Strelets don’t put a date on this set, so we need to look for clues to place these warriors in the appropriate setting. The dress is traditional Arab and almost timeless, but the rifles are much more helpful. They are all much alike, being between 16mm and 17mm in length (115cm to 122cm), and all have a magazine forward of the trigger. From this we would say these might be the Lee-Metford or the later Lee-Enfield, or other similar weapons of the time. This dates these figures to the last decade or so of the 19th century, and well into the 20th. The ammunition bandoliers some of these men carry seems to confirm this sort of dating.
At the end of the 19th century many Arabs lived under the Ottoman Empire, and while the Ottoman’s used them as ordinary uniformed infantry, they also used them as irregulars, when no uniform was worn. Famously many rebelled against the Empire from 1916, when they received assistance, including rifles, from the British, and such weaponry would have been kept in use long after the war came to an end in 1918. So these figures have a good long period when they could reasonably be used, including inter-tribal conflicts and anti-colonial actions, but particularly alongside the previous sets of Arabs made by Strelets for the Arab Revolt.
The costume of these men, a long robe and turban or headdress (sometimes brought across the face) is perfectly suitable for Arab fighters, but it should be noted that despite the box artwork, no one here wears the characteristic Arab kaffiyeh and egal. The clothing all looks authentic, as does the relatively modest amount of belt, pouches and bags to be found here. Every man has a classic curved knife at his belt, and a surprising number also have a pistol holster. These are of several styles, both open and closed, and look okay, though we are not sure if they were as common as implied here. Nevertheless, we have no problems with the accuracy of each figure here.
Many Arabs were ideally suited to guerrilla warfare, and might attack their enemy through ambush, so what we would call a skirmish would have been pretty common. Strelets have taken the opportunity to provide some poses that are much more dynamic and unconventional – not one man here is standing upright. One man crouches while another runs forward while keeping his head well down, but most are kneeling or have hit the deck entirely. In a landscape that might offer few opportunities for cover this makes perfect sense, and we thought all these poses were both imaginative and completely plausible. Those on the ground are particularly good, but there is not a poor pose anywhere here, and all are realistically done too, although the running man is rather tripping over his own feet, so is slightly flat.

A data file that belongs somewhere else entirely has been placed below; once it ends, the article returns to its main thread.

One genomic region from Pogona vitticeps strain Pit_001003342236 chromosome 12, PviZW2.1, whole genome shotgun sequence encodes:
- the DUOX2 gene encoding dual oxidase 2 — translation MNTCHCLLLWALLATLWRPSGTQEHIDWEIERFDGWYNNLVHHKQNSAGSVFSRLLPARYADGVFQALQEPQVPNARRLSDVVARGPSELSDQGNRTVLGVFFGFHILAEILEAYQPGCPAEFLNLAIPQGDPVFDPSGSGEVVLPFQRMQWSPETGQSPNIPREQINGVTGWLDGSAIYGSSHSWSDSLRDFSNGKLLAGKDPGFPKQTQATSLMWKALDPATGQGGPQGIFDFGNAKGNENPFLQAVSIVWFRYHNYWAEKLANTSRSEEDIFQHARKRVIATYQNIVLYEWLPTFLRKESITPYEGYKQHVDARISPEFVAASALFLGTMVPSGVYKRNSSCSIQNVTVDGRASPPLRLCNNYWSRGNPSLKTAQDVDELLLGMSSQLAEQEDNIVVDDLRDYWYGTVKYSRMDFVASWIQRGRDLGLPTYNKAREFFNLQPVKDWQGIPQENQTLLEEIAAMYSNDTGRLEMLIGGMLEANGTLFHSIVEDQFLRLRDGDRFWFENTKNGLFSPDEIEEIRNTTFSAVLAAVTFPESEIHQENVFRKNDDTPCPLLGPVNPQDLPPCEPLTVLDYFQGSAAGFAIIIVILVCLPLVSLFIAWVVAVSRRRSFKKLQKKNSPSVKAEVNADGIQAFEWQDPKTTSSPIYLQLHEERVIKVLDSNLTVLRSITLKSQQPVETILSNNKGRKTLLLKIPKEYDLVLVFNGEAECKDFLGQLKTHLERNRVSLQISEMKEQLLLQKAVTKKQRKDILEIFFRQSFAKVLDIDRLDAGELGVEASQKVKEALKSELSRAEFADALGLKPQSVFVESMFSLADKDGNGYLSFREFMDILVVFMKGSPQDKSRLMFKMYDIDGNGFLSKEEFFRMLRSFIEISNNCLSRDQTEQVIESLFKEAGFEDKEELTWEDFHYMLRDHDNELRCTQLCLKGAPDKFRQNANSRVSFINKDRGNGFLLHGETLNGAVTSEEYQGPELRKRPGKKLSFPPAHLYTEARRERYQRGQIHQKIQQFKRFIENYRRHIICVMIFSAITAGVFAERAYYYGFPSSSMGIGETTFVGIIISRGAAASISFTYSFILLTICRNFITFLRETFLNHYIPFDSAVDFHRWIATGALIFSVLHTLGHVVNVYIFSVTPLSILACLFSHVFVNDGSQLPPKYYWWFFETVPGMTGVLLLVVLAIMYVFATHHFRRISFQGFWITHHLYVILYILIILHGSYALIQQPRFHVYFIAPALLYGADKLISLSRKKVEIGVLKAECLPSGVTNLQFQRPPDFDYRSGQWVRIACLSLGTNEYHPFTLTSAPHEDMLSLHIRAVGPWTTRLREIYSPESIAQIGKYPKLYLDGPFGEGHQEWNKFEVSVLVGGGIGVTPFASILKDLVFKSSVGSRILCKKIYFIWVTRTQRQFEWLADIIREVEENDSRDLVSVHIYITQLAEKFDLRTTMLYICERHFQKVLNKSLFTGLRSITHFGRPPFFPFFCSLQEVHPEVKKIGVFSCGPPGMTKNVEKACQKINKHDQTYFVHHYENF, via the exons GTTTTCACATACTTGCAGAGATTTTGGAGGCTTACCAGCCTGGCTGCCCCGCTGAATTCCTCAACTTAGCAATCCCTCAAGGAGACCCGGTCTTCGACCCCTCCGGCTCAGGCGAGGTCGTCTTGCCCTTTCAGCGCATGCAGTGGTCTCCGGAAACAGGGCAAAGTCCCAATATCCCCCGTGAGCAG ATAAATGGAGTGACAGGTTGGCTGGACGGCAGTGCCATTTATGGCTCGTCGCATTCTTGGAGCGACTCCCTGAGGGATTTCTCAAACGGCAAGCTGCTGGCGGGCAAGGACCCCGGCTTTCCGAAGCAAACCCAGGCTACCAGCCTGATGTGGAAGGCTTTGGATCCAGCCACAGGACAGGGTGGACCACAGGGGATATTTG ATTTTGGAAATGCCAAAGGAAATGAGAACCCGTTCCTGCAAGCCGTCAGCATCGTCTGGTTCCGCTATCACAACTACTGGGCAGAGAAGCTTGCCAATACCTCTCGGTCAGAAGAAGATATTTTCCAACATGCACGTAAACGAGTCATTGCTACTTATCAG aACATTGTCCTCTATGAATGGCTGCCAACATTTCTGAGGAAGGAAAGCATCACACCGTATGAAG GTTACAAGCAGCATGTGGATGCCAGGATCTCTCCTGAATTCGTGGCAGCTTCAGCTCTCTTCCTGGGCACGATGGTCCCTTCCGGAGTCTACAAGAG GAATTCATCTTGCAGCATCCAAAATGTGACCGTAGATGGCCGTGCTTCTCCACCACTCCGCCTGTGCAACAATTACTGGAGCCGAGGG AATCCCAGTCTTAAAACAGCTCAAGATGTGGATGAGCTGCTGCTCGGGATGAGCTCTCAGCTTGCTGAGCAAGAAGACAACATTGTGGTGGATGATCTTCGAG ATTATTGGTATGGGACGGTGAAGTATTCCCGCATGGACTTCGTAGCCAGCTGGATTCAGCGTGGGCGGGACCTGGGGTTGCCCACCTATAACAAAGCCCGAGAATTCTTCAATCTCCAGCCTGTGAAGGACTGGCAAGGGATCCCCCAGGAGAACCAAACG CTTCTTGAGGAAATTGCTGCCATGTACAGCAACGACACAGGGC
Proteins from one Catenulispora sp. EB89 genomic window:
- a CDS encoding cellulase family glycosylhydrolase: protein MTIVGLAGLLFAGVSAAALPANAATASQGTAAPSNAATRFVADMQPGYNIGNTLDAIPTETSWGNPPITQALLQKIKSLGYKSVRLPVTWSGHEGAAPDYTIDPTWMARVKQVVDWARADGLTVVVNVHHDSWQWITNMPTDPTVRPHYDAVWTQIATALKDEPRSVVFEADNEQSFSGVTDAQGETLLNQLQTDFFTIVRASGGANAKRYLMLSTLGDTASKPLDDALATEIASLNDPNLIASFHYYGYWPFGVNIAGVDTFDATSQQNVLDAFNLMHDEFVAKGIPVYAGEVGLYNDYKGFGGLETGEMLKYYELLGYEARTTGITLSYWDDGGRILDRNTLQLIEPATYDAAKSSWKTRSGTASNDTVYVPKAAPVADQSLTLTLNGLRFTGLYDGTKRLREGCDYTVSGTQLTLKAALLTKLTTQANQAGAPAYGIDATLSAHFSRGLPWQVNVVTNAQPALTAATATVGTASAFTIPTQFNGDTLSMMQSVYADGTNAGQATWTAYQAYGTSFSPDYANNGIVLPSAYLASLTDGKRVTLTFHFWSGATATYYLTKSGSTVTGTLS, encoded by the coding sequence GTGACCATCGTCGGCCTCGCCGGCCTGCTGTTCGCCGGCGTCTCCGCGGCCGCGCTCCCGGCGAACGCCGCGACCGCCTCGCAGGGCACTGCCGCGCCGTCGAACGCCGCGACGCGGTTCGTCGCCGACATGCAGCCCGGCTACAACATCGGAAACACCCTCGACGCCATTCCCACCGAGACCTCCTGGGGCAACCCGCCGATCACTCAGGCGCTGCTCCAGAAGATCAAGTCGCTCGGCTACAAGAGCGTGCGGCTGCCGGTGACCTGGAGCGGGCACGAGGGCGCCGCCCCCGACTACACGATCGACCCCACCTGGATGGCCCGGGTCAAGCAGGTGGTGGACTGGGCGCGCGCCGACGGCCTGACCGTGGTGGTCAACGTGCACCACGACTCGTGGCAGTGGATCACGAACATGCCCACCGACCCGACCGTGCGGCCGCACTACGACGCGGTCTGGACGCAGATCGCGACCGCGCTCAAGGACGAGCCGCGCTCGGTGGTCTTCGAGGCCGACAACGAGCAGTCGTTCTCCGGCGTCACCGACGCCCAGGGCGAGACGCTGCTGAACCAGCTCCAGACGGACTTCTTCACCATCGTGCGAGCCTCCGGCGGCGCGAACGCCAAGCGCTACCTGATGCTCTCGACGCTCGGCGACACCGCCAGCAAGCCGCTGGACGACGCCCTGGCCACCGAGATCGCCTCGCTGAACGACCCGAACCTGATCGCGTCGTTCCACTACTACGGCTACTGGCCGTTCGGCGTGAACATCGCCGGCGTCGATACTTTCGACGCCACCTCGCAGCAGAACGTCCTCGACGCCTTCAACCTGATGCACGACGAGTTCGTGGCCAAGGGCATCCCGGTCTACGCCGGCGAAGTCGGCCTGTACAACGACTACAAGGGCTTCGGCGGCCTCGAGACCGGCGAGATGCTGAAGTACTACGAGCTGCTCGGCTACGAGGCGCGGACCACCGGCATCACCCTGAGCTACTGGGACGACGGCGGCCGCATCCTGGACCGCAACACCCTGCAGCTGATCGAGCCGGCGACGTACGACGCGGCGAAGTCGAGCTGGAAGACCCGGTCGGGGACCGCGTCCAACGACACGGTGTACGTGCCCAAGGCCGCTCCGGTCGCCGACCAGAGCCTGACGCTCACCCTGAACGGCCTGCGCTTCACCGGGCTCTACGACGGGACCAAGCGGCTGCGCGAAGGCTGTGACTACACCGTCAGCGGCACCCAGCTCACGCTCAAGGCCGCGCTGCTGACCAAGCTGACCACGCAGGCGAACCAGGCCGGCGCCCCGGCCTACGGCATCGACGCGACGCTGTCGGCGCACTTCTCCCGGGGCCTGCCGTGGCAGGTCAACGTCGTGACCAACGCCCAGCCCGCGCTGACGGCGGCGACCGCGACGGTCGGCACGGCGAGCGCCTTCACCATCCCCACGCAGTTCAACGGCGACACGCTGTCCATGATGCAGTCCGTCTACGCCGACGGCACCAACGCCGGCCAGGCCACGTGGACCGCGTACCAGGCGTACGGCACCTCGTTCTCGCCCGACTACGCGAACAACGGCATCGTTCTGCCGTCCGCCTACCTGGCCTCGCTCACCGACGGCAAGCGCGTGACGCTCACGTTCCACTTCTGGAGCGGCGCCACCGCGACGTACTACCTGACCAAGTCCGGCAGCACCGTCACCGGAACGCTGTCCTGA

Such figures do not call for buckets of lovely detail, but we thought the intricacies of the clothing were nicely done and natural. Faces are pretty good, but hands and finer details such as the definition on the rifles are somewhat vague. Certainly when comparing the figures with the published photos of the masters there has been some loss of definition such as fingers, which is a pity. The general look and proportions are excellent however, and although there is some flash this is fairly consistently low-level around all of the seams. Occasional small compromises with anatomy in order to achieve the natural poses are unobtrusive and worth the effort, so this is a very good piece of sculpting which has suffered to some degree from the process of making the mould.
For us the highlight of this set is the dynamic and natural poses. With several potential uses this is quite a versatile collection, and although some definition has been lost, the sculpting is still pretty good. The variety of clothing and kit work really well here, so for many a conflict in the Middle East this set would surely be a worthy component.